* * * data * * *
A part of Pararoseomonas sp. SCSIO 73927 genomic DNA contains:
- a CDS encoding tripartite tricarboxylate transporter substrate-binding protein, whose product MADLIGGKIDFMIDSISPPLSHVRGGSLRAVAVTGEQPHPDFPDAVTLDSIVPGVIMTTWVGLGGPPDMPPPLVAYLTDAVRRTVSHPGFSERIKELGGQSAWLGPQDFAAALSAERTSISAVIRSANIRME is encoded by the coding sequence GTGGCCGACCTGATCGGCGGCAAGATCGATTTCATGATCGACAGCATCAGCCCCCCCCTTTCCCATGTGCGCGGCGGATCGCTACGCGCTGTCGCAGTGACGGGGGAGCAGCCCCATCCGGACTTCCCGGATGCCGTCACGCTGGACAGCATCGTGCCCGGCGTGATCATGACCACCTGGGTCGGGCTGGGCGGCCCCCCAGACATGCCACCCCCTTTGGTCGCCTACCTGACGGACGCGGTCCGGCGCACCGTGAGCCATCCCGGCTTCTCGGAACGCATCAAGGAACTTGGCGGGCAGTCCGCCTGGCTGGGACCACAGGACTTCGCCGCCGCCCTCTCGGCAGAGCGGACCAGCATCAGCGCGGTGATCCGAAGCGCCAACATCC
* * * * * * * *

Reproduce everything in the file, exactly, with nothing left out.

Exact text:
A part of Pararoseomonas sp. SCSIO 73927 genomic DNA contains:
- a CDS encoding tripartite tricarboxylate transporter substrate-binding protein, whose product MADLIGGKIDFMIDSISPPLSHVRGGSLRAVAVTGEQPHPDFPDAVTLDSIVPGVIMTTWVGLGGPPDMPPPLVAYLTDAVRRTVSHPGFSERIKELGGQSAWLGPQDFAAALSAERTSISAVIRSANIRME is encoded by the coding sequence GTGGCCGACCTGATCGGCGGCAAGATCGATTTCATGATCGACAGCATCAGCCCCCCCCTTTCCCATGTGCGCGGCGGATCGCTACGCGCTGTCGCAGTGACGGGGGAGCAGCCCCATCCGGACTTCCCGGATGCCGTCACGCTGGACAGCATCGTGCCCGGCGTGATCATGACCACCTGGGTCGGGCTGGGCGGCCCCCCAGACATGCCACCCCCTTTGGTCGCCTACCTGACGGACGCGGTCCGGCGCACCGTGAGCCATCCCGGCTTCTCGGAACGCATCAAGGAACTTGGCGGGCAGTCCGCCTGGCTGGGACCACAGGACTTCGCCGCCGCCCTCTCGGCAGAGCGGACCAGCATCAGCGCGGTGATCCGAAGCGCCAACATCC